NEW ORLEANS (AP) — Louisiana may have a day or two of sun after the storms that swamped the state, but rivers and streams will still be high and the ground will still be soggy when the next round of rain hits over the weekend, forecasters said.
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Storms probably will start late Saturday in north Louisiana and work southward through the state Sunday and Sunday night, said Christopher Bannan, a National Weather Service meteorologist in Slidell, north of New Orleans.
"The next one doesn't seem to be nearly as potent" as those Wednesday and Thursday, Bannan said.
The slow-moving midweek system dumped nearly a foot of rain in some areas, filling streets, swelling rivers and prompting Gov. Bobby Jindal to call a statewide emergency so Louisiana can use state money to help local governments recover from storm damage and prepare for more bad weather.
No injuries were reported, though authorities suspect a tornado may have been the cause of damage at an industrial plant near Baton Rouge.
Eunice, in Cajun country, got nearly 11.2 inches of rain over the 24 hours ending at 7 a.m. Thursday. Iowa, near Lake Charles, got 9.7 inches and Crowley 9.35 inches. Grand Chenier, Jennings, Bunkie, Opelousas, Alexandria, Dry Creek, Alexandria, Elmer, and Lake Charles all reported between 5.6 and 8.75 inches.
"I need my little floaties, honey, my little waders," said Iowa Mayor Carol Ponthieux. She said water got into perhaps a dozen houses on two streets in a fairly new subdivision and rain water seeped into sewers so that scores of households couldn't flush their toilets.
"We've got to pray the good Lord doesn't send us any more rain," she said.
Mike Marcotte, a weather service meteorologist in Lake Charles, said people can expect a day or two of sun.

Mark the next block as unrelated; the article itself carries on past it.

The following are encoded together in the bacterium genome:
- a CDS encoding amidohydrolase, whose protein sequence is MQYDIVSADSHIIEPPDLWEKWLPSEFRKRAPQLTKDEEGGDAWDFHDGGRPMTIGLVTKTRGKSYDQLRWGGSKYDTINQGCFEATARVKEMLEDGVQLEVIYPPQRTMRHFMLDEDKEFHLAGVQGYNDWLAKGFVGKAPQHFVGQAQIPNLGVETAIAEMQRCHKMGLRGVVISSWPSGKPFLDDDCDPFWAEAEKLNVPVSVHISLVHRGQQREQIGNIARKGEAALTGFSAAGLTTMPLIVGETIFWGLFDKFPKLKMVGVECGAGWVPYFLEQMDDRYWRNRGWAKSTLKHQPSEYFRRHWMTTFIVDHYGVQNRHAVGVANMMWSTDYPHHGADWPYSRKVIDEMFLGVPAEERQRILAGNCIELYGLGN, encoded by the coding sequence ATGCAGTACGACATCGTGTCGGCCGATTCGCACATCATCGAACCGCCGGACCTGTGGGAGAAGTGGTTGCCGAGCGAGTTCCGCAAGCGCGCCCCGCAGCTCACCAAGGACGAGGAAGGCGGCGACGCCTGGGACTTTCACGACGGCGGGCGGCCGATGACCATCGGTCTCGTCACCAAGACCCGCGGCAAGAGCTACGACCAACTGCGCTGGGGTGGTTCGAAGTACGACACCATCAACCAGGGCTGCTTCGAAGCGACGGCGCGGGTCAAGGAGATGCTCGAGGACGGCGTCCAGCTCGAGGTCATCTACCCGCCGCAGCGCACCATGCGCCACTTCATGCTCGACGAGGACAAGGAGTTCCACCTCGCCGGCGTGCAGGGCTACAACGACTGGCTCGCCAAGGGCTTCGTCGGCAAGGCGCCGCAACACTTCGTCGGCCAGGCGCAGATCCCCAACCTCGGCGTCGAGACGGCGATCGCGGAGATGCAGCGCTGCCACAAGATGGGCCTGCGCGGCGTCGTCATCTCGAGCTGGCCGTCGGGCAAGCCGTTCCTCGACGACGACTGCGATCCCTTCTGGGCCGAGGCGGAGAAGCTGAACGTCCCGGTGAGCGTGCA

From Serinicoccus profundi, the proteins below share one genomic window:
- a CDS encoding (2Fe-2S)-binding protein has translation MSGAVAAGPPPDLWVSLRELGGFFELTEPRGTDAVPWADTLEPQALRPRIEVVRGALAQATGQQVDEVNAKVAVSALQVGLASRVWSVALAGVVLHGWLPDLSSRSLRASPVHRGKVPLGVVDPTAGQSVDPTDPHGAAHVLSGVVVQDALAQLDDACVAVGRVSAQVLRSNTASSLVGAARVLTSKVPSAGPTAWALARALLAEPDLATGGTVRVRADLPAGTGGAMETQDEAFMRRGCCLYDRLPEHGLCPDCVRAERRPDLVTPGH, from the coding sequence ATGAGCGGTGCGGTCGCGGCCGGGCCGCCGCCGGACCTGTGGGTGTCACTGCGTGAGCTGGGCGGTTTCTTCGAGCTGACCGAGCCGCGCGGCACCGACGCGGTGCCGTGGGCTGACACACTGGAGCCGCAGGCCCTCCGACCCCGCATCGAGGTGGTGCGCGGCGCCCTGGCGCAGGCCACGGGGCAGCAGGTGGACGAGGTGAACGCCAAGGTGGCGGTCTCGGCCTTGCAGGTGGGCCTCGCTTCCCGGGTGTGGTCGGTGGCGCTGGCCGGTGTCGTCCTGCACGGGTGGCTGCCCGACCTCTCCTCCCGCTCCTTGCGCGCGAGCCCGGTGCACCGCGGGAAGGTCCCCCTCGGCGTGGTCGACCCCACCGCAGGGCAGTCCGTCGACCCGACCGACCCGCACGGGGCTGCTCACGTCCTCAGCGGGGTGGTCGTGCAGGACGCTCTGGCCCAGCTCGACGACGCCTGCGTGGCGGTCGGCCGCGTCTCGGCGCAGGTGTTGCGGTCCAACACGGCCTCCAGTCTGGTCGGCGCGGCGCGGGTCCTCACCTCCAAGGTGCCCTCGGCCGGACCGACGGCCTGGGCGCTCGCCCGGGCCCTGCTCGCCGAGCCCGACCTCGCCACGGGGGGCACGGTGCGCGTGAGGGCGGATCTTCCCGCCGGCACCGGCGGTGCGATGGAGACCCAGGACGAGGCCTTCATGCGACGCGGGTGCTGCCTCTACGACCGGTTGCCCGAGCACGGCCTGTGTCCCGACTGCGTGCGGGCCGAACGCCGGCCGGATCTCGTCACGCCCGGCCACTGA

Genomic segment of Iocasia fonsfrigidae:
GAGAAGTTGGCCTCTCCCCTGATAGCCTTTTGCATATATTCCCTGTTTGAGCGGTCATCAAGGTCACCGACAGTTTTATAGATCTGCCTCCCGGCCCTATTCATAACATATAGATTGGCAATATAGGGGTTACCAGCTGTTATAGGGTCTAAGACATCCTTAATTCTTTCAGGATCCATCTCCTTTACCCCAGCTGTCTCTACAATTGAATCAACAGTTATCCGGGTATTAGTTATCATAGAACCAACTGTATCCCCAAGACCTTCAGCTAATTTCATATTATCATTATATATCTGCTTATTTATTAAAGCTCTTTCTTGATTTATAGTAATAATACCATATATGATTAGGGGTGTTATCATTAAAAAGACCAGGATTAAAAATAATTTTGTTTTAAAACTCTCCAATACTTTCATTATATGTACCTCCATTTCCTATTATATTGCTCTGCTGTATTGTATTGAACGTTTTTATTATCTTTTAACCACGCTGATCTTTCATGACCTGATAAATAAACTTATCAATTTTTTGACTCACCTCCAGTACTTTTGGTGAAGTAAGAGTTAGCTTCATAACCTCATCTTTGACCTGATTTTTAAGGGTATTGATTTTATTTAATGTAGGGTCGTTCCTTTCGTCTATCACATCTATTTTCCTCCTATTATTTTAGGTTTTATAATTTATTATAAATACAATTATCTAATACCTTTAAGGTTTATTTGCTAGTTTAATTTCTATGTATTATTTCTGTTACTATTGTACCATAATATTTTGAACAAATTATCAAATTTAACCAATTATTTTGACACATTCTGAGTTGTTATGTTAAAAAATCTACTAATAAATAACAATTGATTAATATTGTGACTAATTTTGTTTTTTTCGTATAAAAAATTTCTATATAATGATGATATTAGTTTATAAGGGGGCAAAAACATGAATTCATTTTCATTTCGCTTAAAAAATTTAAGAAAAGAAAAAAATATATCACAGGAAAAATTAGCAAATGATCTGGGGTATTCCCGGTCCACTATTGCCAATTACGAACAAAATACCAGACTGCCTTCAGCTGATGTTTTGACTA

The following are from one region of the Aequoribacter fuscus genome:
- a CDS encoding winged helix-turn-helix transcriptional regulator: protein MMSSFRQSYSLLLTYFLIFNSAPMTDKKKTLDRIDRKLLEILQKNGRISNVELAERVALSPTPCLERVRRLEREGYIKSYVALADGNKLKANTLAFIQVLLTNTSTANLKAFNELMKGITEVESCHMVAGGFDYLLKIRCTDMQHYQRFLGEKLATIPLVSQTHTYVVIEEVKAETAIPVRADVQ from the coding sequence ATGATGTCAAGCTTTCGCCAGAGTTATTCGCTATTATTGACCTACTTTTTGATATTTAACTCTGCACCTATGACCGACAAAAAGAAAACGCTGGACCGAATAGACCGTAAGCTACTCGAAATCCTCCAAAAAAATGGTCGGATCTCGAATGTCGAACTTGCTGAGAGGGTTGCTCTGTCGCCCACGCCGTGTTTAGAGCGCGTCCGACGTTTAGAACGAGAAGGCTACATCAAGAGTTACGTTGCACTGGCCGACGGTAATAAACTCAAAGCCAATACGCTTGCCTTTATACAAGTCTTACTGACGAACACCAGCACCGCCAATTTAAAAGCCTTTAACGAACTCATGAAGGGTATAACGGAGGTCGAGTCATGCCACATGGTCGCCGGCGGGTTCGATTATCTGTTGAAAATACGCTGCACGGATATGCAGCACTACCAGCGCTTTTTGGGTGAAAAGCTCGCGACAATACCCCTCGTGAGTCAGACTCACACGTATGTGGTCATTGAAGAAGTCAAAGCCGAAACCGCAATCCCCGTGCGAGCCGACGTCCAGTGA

"Friday definitely looks like a pretty good day. Saturday there's a little chance of a few showers. But it will still be very warm," he said.
Even without the expected rain, "the larger rivers and bayous will continue to rise for at least the next couple of days. It's not going to be a good week" in southwest Louisiana, said weather service hydrologist Jonathan Brazzell in Lake Charles. However, he said that's likely to affect mostly streets along the river, where most homes are built up high enough to avoid flooding.
Minor flooding also was reported and predicted in southeast Louisiana.
The Louisiana National Guard sent 50,000 empty sandbags to Livingston Parish, near Baton Rouge, and a high-water truck and two soldiers each to Marksville, 75 miles northwest of the state capital, and Crowley, about 70 miles south-southwest of Marksville.
Residents of about 10 houses in Crowley asked for help and more than 20 homes took on water — mostly from the wakes raised by tractor-trailers, Mayor Greg Jones said. Avoyelles Parish 911 director Donald Milligan said people in two vehicles near Marksville and a house in Mansura called for help.
Eunice Mayor Claud "Rusty" Moody said some houses and about 10 to 15 apartments in one complex flooded.
In the south, Ascension, St. James, St. John and Livingston parishes reported widespread street flooding, with minor street flooding in several other locations, said meteorologist Danielle Manning.